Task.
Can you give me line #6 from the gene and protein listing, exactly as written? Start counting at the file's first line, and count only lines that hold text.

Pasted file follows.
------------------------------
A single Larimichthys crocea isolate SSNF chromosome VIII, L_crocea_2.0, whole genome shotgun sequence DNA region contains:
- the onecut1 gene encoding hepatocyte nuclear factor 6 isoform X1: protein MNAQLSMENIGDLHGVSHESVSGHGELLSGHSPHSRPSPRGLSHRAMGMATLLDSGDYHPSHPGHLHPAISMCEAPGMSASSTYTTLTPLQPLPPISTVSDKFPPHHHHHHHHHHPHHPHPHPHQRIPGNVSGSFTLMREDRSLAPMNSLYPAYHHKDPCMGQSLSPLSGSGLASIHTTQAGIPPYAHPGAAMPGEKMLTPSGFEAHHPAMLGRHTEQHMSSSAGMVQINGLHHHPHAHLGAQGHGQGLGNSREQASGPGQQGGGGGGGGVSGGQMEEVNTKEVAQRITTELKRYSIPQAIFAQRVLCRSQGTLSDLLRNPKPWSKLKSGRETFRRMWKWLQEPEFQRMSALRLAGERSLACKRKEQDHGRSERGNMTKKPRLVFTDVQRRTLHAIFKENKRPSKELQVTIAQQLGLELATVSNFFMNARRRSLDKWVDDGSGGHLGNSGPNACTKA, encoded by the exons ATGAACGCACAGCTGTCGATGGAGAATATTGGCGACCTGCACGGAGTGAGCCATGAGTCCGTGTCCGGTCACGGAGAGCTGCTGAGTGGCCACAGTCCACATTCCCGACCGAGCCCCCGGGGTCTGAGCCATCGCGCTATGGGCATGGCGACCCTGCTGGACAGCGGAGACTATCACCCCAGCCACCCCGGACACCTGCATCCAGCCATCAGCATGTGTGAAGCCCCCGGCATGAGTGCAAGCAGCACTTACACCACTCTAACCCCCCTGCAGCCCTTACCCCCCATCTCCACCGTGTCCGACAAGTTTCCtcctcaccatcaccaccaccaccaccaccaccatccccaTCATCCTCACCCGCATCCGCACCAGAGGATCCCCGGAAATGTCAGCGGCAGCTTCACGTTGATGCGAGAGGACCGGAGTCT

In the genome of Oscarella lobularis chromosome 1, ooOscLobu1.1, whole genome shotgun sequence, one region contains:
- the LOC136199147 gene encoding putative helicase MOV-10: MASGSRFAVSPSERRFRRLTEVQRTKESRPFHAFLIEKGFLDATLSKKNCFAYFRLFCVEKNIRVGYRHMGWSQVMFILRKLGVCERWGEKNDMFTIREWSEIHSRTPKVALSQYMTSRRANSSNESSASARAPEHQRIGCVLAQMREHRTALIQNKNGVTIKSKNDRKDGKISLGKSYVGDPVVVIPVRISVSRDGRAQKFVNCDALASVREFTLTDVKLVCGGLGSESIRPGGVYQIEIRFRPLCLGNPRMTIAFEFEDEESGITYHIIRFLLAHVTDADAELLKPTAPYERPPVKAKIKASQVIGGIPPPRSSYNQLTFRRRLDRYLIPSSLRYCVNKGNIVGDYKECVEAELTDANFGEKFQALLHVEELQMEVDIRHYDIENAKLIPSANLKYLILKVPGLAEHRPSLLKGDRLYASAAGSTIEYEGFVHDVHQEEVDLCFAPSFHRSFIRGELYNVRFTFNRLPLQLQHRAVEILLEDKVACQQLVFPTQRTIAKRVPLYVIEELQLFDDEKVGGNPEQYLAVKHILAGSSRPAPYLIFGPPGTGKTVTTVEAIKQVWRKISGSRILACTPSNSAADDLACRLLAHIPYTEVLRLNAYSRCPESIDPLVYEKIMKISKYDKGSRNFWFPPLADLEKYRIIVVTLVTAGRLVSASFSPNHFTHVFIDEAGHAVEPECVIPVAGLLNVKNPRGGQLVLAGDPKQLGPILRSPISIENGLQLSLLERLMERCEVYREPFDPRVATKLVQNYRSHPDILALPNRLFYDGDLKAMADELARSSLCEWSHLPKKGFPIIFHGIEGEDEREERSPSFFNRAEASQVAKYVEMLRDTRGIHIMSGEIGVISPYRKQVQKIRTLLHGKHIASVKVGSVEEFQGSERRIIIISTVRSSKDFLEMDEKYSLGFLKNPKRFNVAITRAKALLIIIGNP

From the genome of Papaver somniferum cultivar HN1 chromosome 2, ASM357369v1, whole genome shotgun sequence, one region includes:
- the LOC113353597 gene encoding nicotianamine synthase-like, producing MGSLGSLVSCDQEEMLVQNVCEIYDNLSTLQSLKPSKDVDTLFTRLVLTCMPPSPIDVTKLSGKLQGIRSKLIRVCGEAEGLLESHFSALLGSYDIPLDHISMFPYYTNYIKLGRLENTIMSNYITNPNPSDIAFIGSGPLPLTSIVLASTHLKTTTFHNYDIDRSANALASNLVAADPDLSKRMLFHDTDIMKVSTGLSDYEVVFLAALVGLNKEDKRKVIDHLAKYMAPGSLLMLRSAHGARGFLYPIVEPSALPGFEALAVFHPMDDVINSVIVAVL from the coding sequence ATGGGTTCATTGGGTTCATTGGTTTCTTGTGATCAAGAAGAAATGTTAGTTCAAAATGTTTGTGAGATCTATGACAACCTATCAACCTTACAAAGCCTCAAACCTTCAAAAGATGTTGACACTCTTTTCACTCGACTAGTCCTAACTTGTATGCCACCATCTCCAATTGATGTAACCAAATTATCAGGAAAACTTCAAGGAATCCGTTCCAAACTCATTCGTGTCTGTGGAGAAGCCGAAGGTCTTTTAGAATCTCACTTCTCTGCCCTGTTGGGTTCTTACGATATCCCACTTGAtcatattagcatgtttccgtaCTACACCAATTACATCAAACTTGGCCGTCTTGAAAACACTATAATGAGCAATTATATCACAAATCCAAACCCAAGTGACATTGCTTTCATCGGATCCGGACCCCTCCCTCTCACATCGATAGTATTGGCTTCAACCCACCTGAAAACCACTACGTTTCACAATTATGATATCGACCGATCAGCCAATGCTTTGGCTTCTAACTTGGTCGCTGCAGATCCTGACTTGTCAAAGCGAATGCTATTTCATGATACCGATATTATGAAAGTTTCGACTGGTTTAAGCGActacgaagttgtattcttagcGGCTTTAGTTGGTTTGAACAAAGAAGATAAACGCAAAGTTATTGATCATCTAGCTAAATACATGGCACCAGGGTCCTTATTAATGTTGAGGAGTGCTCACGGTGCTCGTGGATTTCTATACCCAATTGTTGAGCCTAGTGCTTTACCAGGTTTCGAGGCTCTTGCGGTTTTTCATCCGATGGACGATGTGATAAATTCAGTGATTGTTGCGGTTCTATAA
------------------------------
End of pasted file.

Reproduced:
- the LOC113353597 gene encoding nicotianamine synthase-like, producing MGSLGSLVSCDQEEMLVQNVCEIYDNLSTLQSLKPSKDVDTLFTRLVLTCMPPSPIDVTKLSGKLQGIRSKLIRVCGEAEGLLESHFSALLGSYDIPLDHISMFPYYTNYIKLGRLENTIMSNYITNPNPSDIAFIGSGPLPLTSIVLASTHLKTTTFHNYDIDRSANALASNLVAADPDLSKRMLFHDTDIMKVSTGLSDYEVVFLAALVGLNKEDKRKVIDHLAKYMAPGSLLMLRSAHGARGFLYPIVEPSALPGFEALAVFHPMDDVINSVIVAVL from the coding sequence ATGGGTTCATTGGGTTCATTGGTTTCTTGTGATCAAGAAGAAATGTTAGTTCAAAATGTTTGTGAGATCTATGACAACCTATCAACCTTACAAAGCCTCAAACCTTCAAAAGATGTTGACACTCTTTTCACTCGACTAGTCCTAACTTGTATGCCACCATCTCCAATTGATGTAACCAAATTATCAGGAAAACTTCAAGGAATCCGTTCCAAACTCATTCGTGTCTGTGGAGAAGCCGAAGGTCTTTTAGAATCTCACTTCTCTGCCCTGTTGGGTTCTTACGATATCCCACTTGAtcatattagcatgtttccgtaCTACACCAATTACATCAAACTTGGCCGTCTTGAAAACACTATAATGAGCAATTATATCACAAATCCAAACCCAAGTGACATTGCTTTCATCGGATCCGGACCCCTCCCTCTCACATCGATAGTATTGGCTTCAACCCACCTGAAAACCACTACGTTTCACAATTATGATATCGACCGATCAGCCAATGCTTTGGCTTCTAACTTGGTCGCTGCAGATCCTGACTTGTCAAAGCGAATGCTATTTCATGATACCGATATTATGAAAGTTTCGACTGGTTTAAGCGActacgaagttgtattcttagcGGCTTTAGTTGGTTTGAACAAAGAAGATAAACGCAAAGTTATTGATCATCTAGCTAAATACATGGCACCAGGGTCCTTATTAATGTTGAGGAGTGCTCACGGTGCTCGTGGATTTCTATACCCAATTGTTGAGCCTAGTGCTTTACCAGGTTTCGAGGCTCTTGCGGTTTTTCATCCGATGGACGATGTGATAAATTCAGTGATTGTTGCGGTTCTATAA